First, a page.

Salceda: BIA’s opening signals higher growth trajectory for Albay, Bicol Region

DARAGA, Albay – House Ways and Means Committee chair and Albay 2nd District Rep. Joey Sarte Salceda said the recent opening of the brand new Bicol International Airport (BIA) here signals a new direction for his province and the Bicol Region towards a stronger economy, and its role as the convention capital of the country.   

President Duterte presided over the BIA’s opening, initially for its domestic daytime flights. Its night time flights will take off November 7. The airport would be ready for international flights by May next year, after review by the International Civil Aviation Organization.  

”We are already a tourism giant. Our bid is to make Albay the convention capital of the country, and this will boost that effort,” said Salceda, BIA’s proponent, who saw the project through close to two decades of off-and-on construction under three administrations.

He said the BIA “will serve as the biggest economic stimulus in our region as it will accommodate 3,000 passengers per day instead of merely 600 at the existing Legazpi Domestic Airport,” and is projected to serve some two million passengers annually, many of them foreign tourists.

Salceda said the P4.7 billion BIA – the first international airport south of Manila – is a “long-standing dream of Albay and Bicol folks in realizing their region’s full tourism potential, reducing transport costs, easing the travel of OFWs, and in making Albay as the country’s Pacific gateway.”

He noted that Bicol’s long distance from Manila has long hindered the region’s development. Land travel between Manila and Legazpi City, Bicol’s regional center, normally takes 10 to 12 hours. The old Legaspi Domestic Airport lies is a flood prone area close to Mayon Volcano. 

The BIA, on the other hand, sits on top of a 148-hectare plateau far from the dangers posed by Mayon, but still with a full view of the iconic volcano. It has a 2,500-meter runway strip, equipped with night landing and take-off facilities, air traffic control tower, passenger and cargo terminal, contactless check-in booths, car park, fire station, among others.

Salceda’s ‘Quantum Leap to the Future’ program for his district focuses on sustainable development backed up by modern transport infrastructures. It includes the newly opened BIA, and his two other proposals now being undertaken; the Quezon-Bicol Expressway or Toll Road Five (TR5), and the PNR South Long Haul project.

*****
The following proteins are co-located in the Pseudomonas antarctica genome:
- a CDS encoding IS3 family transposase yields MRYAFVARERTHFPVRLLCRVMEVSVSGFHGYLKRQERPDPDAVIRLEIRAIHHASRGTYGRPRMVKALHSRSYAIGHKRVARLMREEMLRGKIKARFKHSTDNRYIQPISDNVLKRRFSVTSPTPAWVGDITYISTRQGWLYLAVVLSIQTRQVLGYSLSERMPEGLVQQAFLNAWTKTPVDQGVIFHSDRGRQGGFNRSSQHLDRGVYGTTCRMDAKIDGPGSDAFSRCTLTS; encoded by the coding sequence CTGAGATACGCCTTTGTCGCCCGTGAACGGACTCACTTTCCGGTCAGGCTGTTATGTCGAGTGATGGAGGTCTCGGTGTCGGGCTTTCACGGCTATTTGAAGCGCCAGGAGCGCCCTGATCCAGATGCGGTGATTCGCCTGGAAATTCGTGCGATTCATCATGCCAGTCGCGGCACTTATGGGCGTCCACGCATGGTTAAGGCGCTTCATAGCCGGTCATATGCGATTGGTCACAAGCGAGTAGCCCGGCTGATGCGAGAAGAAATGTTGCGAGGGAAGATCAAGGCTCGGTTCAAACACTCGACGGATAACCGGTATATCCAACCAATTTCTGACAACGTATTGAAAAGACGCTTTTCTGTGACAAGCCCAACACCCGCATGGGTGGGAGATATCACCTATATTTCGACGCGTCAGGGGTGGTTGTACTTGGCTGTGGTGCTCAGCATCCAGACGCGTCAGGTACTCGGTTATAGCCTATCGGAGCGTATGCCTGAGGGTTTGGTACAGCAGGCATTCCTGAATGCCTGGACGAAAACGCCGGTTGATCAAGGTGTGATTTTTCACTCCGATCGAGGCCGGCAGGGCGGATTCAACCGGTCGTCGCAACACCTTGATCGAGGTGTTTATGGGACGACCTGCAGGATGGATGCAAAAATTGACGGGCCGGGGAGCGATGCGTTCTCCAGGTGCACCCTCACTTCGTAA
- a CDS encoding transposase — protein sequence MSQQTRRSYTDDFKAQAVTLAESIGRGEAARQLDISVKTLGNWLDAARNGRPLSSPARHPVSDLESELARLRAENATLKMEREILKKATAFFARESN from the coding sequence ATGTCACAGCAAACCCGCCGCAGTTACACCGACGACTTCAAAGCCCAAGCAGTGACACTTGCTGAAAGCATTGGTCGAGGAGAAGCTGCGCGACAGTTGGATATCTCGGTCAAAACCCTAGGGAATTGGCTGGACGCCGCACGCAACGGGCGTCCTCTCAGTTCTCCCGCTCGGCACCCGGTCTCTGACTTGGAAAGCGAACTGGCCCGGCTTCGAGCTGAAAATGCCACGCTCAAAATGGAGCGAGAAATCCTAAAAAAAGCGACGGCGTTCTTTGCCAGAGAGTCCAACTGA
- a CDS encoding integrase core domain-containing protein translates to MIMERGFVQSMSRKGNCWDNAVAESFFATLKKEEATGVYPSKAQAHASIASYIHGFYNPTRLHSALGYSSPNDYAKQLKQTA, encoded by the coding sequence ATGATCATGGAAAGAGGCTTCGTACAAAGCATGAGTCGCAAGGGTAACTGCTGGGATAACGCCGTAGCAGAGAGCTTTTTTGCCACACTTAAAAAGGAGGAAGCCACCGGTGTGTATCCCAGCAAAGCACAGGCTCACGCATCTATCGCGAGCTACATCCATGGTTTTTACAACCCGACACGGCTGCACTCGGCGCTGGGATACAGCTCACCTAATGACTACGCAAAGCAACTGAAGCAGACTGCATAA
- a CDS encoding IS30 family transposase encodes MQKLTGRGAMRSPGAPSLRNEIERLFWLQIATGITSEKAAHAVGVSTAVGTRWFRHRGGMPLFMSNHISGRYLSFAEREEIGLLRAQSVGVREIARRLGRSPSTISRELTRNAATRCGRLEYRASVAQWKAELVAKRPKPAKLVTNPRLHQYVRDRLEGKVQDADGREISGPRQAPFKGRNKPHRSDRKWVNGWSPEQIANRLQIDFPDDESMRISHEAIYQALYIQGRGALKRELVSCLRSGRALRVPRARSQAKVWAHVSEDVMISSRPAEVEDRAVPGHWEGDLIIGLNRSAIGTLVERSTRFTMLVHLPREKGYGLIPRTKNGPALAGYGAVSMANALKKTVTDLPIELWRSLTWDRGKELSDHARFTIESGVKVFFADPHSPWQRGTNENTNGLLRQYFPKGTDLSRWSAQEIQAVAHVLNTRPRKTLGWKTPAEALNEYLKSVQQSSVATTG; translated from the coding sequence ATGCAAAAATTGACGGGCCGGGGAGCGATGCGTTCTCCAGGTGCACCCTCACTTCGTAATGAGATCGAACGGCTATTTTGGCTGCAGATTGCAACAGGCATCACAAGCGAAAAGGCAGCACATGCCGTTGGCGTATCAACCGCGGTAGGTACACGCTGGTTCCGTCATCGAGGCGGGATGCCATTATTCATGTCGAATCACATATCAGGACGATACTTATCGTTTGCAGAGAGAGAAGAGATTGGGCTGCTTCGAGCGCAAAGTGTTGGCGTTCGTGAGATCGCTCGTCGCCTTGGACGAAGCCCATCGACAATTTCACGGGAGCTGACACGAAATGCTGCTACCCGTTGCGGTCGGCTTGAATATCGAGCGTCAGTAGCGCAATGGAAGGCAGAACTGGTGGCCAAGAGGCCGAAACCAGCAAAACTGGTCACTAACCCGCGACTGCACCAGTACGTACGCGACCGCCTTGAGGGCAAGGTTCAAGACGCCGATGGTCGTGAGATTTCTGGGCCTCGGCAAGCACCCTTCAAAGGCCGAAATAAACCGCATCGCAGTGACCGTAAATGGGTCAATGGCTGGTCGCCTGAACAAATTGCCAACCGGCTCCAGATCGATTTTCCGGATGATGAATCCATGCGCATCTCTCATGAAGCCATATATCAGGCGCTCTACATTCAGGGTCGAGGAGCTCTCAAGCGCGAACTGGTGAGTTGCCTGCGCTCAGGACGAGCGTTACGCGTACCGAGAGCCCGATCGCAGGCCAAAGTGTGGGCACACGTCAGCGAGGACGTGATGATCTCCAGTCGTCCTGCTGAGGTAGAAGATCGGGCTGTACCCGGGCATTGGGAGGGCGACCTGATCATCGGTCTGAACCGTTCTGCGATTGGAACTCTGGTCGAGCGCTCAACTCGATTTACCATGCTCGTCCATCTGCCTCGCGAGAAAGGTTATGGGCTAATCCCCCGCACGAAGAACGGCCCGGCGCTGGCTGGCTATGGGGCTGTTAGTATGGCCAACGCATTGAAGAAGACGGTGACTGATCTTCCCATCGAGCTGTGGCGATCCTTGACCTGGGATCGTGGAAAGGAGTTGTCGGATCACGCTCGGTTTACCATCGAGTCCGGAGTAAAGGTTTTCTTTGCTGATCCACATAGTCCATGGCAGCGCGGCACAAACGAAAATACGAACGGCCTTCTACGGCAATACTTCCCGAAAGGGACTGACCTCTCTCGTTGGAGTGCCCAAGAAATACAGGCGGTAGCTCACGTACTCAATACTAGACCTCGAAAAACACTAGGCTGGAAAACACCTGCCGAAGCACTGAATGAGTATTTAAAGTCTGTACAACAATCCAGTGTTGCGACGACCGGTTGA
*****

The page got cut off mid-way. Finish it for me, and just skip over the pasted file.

The lawmaker who seeks a third congressional term has vowed to push through with the development plan for his district, — the capital district of the Bicol Region and the ‘nation’s gateway to the Pacific’ – to push its growth “faster than ever at any other time in its history.”                                                                          

He said the BIA opening will “spur economic activities and provide the Bicol Region access to foreign markets, foreign routes, and foreign airport management expertise. The BIA will be co-managed by the Aboitiz Infra-capital and the DAA, Inc., which manages the Dublin Airport, packaged along with the Panglao and Laguindingan airports.

The BIA has a catchment area of 5.4 million passengers in Bicol and 4.5 million in Region VIII, larger than 105 countries. It will be the 90th largest airport market in the world, comparable to those Israel, UAE, and Hungary.

“With this comes heavier volumes of passenger and commuter traffic, and greater demands for water, sanitation, and sewage services for Metro Legazpi, including neighboring Daraga. We must thus undertake a Metro Legazpi Urban Transport Network, which will necessarily involve East-West linkages in areas formerly bisected by the airport runway,” he said.

“With this comes heavier volumes of passenger and commuter traffic, and greater demands for water, sanitation, and sewage services for Metro Legazpi, including neighboring Daraga. We must thus undertake a Metro Legazpi Urban Transport Network, which will necessarily involve East-West linkages in areas formerly bisected by the airport runway,” he said.

Salceda also anticipates the completion of the new PNR South Long Haul Project that “necessitates new alignments for the railway route, such as a Metro Legazpi Urban Transport Network which should be put in place earlier.” He said the best choice is a Commuter Tramway, since it is cheap to construct and operate, and will not require additional right of way and may require only P75 million for rolling stocks.          

Next, he said is the Quezon-Bicol Expressway (TR5) which must be completed as the BIA begins accumulating international flight traffic, to complete Bicol’s role as the conduit for freight and overland travel between Eastern Visayas and the rest of Luzon, and with the expected operation of the South Long-Haul Project.                                                                                                                              The TR5 is a four-lane, 417-km toll road starting from the SLEX TR4 terminal point in Lucena City. It traverses Camarines Norte, Camarines Sur and Albay, and ends at Matnog Sorsogon. Another arterial Highway Alliance between Sorsogon and Albay will complement the TR5 and connect the BIA and the terminal point of the South Long-Haul Project with the ports of Pilar, Sorsogon City, and Matnog, he pointed out.